Yet another decision by Philadelphia Family Court Judge Lyris Younge has been overturned on appeal, this time for hastily deciding to break up a family and disallowing a lawyer representing children to argue their case.
This decision by the state Superior Court highlights the latest in a growing list of due process violations committed by Younge against families in her courtroom. The Superior Court’s ruling June 8 is the second such reversal in a short time since an investigation by The Legal into her history was published in April.
Younge has not been on the bench for nearly a month, and is currently listed as “out” on the Family Court’s judicial schedule. She is under investigation by the state Judicial Conduct Board, her lawyer previously confirmed.
This most recent case involves issues related to a mother’s use of marijuana and allegations of truancy that has been in the court system for more than two years—ultimately resulting in Younge’s decision to remove the children from their mother’s care. In the appellate decision, Pennsylvania Superior Court Judge Maria McLaughlin called out Younge for interrupting the children’s lawyer and repeatedly noting the time at an August 2017 hearing.
“Here, the trial court violated children’s due process rights,” McLaughlin said. “The trial court repeatedly interrupted the child advocate during her cross-examination of [the Department of Human Services'] sole witness and never provided an opportunity for children to complete the cross-examination or to present their evidence. Although mother spoke at the hearing, she was not questioned by counsel.”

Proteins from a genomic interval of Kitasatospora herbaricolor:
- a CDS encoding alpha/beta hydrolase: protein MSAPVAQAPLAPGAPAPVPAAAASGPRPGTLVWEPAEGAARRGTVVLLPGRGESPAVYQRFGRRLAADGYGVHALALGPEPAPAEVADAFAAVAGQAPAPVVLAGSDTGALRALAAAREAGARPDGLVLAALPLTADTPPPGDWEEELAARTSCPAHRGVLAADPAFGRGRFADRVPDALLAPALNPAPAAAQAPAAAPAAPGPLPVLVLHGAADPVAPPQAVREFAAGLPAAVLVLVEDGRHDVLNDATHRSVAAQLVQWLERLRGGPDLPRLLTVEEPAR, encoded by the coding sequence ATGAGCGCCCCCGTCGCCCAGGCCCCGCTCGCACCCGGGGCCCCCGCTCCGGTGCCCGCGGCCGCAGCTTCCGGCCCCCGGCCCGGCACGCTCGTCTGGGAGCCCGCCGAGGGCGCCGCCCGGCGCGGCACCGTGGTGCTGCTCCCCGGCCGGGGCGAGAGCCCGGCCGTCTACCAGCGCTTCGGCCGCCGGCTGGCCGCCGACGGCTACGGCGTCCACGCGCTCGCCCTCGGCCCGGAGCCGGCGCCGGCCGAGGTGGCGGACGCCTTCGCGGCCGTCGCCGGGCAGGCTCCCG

McLaughlin continued, “In addition, the trial court often interrupted both mother and the child advocate when they were attempting to provide the court with information. Further, the trial court frequently referenced the late hour, and, from the start of the hearing, concluded that removal would be necessary because the case had been open for 27 months.”
The children’s lawyer, Colleen Swim of the Support Center for Child Advocates, did not immediately return a call seeking comment. West Chester-based ethics attorney Samuel Stretton, whom Younge hired to represent her after the first Legal story, did not return a call seeking comment.
In an earlier reversal of Younge from early May, the Superior Court said Younge “did everything in her power” to remove an infant from her parents with almost total disregard for their rights, adding that the she was either negligent or trying to tear a family apart on purpose.
Younge did this, the appeals court said, by keeping a five-month-old baby girl in foster care—instead of allowing her to live with her grandmother while the case went on—as a way to make the parents confess to alleged abuse.
In that reversal, Superior Court Judge Anne E. Lazarus said, “The fact that a trial judge tells parents that unless one of them ‘cops to an admission of what happened to the child’ they are going to lose their child, flies in the face of not only the [child protection laws] but of the entire body of case law with regard to best interests of the child and family reunification.”